Walking to Cape Wrath, Day 15, May 25, 2022
Compared to the past few days of absolutely solitary wandering, today was a veritable social hour. I have to admit, for me the draw of long-distance trekking has always been the solitude— something shared by Rousseau whose Reveries of a Solitary Walker has long served as a model for me. Over the years, solitude is something I have craved, though of late, I’m at cross-purposes, relishing my isolation but missing intensely my current life in Atlanta. Years ago I wrote a brief essay on solitude when commencing the Te Araroa trail in New Zealand: https://walkinghome.lmc.gatech.edu/pointless-essays/solitude/
The structure of trails determines to a great degree the level of solitude a walker can experience. The Te Araroa is an isolated walk, while the Camino de Santiago is a traveling party. As the Scottish National trail is a cobbling together of parts of already established trails with some complicated connections, it lacks the social continuity of those paths. As mentioned earlier, my brief overlap with the West Highland Way brought memories of the Camino, not just because of the crowd of walkers but also the support system along the trail— coffee shops, etc. set up close to the path— and of course the pub culture at the end of the day, where weary walkers gather to exchange tips, names, and sympathy.
The past few days have been up and over hills and passes, skirting towns and civilization in favor of the high, uninhabited moors. Today was mostly a river walk (actually three rivers with a hill climb between two of them), passing through towns and villages. I started in Aberfeldy, wandering along the River Tay to Grandtully (where regrettably the Chocolatier shop had not yet opened). There I crossed a “weakened” bridge (there are plenty of those in the area, but apparently my crossing is not their concern) and headed up over a ridge, then down the other side to the River Tummel where I wandered Pitlochry a bit. In preparation for a couple of days in the wilds, I bought supplies at the coop, picked up some extra gear at the Hawkshead equipment shop, and had a full Scottish breakfast at the Cafe Biba. A bit weighed down—both pack and belly— I made my way out of town, down along what became the River Garry, passing through Killicrankie, ultimately arriving at Blair Atholl.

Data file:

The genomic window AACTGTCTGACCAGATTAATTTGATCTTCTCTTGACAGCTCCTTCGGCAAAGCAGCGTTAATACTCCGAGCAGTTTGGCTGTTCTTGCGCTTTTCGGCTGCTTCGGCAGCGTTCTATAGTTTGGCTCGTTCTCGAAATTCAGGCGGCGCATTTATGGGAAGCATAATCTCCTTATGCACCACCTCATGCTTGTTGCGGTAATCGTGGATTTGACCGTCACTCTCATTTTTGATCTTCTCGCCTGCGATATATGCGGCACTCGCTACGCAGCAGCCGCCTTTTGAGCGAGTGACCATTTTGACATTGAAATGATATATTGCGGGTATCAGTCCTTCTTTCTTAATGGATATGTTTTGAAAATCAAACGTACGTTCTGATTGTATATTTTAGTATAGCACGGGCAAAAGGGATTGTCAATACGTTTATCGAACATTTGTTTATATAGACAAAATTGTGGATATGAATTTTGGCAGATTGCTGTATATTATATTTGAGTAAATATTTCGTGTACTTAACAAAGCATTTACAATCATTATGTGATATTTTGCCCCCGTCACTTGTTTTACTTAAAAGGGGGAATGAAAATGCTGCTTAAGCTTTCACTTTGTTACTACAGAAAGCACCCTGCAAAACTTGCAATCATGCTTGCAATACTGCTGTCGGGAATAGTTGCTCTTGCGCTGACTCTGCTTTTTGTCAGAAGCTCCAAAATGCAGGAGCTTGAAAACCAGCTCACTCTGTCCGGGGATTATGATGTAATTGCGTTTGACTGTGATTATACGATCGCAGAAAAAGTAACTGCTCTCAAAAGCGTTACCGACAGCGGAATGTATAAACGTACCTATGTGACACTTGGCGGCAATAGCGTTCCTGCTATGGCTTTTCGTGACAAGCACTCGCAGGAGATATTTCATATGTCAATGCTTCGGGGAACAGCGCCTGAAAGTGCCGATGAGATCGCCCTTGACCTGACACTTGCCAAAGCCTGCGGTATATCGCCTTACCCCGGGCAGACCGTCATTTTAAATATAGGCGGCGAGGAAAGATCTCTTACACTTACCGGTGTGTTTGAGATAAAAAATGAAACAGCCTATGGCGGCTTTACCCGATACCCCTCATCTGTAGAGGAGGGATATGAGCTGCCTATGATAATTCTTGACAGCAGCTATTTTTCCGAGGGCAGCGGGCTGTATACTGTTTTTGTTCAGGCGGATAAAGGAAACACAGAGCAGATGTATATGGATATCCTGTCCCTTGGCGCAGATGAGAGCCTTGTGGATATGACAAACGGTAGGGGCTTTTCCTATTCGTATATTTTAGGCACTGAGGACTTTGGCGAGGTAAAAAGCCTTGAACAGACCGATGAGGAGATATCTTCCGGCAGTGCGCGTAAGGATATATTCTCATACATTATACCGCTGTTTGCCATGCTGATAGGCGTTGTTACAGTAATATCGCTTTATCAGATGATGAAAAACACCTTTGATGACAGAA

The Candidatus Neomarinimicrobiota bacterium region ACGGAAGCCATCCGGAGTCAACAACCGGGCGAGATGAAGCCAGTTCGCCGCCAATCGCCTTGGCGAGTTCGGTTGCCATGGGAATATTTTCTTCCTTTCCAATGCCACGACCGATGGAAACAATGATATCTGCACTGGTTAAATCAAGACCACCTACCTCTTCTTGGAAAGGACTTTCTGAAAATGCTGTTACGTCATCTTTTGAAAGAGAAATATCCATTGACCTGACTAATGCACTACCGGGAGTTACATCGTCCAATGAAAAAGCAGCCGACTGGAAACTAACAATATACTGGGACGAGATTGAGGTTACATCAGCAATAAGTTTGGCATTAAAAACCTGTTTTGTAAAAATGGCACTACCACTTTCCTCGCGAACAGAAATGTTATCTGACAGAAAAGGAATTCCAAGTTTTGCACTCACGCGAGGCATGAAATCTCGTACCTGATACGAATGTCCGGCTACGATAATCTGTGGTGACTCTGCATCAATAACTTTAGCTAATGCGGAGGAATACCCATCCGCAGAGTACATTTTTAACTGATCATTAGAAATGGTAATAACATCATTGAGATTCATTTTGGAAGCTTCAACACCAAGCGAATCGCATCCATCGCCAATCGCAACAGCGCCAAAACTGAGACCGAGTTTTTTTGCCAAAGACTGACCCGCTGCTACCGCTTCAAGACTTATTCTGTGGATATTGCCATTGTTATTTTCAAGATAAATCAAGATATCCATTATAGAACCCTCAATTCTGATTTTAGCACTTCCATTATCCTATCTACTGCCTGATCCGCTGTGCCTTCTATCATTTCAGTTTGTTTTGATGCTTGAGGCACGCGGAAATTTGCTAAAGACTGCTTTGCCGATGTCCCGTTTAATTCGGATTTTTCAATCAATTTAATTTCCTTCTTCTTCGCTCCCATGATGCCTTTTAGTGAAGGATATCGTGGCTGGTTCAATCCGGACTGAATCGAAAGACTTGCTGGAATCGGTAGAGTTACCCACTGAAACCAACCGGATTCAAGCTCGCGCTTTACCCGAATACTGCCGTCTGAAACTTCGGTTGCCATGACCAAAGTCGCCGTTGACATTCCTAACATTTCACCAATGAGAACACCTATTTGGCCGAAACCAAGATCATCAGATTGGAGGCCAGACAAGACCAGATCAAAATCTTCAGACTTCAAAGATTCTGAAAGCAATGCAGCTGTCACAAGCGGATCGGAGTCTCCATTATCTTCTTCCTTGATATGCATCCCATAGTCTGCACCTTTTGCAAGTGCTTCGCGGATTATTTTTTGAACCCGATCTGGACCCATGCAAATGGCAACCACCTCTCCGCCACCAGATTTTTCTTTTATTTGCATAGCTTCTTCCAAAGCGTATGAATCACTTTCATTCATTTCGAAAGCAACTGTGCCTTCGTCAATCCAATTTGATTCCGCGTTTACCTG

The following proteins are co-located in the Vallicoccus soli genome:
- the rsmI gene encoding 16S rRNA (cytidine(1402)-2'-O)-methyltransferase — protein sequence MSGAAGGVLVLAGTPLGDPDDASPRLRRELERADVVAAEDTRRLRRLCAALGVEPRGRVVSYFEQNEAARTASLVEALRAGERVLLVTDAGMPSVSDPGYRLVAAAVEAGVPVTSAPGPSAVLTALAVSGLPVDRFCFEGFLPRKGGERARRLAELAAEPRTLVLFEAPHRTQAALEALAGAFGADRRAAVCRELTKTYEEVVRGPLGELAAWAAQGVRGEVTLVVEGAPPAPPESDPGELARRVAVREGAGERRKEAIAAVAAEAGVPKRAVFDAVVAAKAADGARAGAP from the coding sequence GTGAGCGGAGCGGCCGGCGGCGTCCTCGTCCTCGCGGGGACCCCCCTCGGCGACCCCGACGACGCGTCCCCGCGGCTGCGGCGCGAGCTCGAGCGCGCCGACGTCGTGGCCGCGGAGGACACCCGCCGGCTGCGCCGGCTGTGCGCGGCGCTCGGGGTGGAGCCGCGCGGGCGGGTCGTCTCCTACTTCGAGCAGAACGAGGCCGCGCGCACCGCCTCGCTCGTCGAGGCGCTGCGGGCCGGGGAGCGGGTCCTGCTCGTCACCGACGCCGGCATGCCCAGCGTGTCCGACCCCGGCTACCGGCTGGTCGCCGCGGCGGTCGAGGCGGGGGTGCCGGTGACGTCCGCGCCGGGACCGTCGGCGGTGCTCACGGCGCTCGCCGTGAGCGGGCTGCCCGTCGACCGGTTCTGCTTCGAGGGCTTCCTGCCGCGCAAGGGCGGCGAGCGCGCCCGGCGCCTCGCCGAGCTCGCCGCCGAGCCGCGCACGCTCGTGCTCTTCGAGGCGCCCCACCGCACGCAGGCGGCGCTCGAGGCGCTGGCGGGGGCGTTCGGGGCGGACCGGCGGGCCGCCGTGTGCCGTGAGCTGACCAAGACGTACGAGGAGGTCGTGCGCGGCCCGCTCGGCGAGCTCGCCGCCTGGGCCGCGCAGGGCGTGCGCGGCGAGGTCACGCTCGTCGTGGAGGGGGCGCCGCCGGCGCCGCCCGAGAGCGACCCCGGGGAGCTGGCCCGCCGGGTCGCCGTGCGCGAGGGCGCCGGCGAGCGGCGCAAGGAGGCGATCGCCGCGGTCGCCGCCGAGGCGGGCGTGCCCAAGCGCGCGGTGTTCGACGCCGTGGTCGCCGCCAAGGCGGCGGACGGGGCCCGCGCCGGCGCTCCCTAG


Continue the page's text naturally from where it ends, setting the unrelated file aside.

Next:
The day was full of encounters: runners on the river path out of Aberfeldy, dog walkers most everywhere, and on the streets of Pitlochry and Blair Atholl there were many serious trekkers. Outside the pub in the evening, there was a pile of well-worn fairly large Osprey packs, signaling some serious trekkers I’m surmising. The most pleasant social encounter was up on a forest road above Pitlochry. As I descended I heard many loud, talkative voices, something I’ve not encountered all this trip. On breaking for the forest, I walked into a group portrait of more than a dozen women from Canada on a town-to-town trek. Of course I volunteered to take the picture so they could all be in it. We talked a bit—they were hiking this area town to town,— fairly short days— in the highest of spirits. Given how slipping in the mud on a long grade up can be discouraging, I was happy to see their good-natured enthusiasm, something rare on tough trails.
The latter part of the day bounced from trail to minor road, to well-graded path, past farms— including a horse training facility where I stopped a bit to watch someone training to jump horses. Blair Atholl was a pleasant surprise— such beautiful stone homes with distinctive architecture. It appears much of the early part of the village was built by the same architect, probably at the behest of the Laird. The people at the campground were kind as all Scots seem to be, I took a quick turn around the castle before settling into the Bothy Bar for a heavy meal in preparation for the next few day’s privations.
T. Hugh Crawford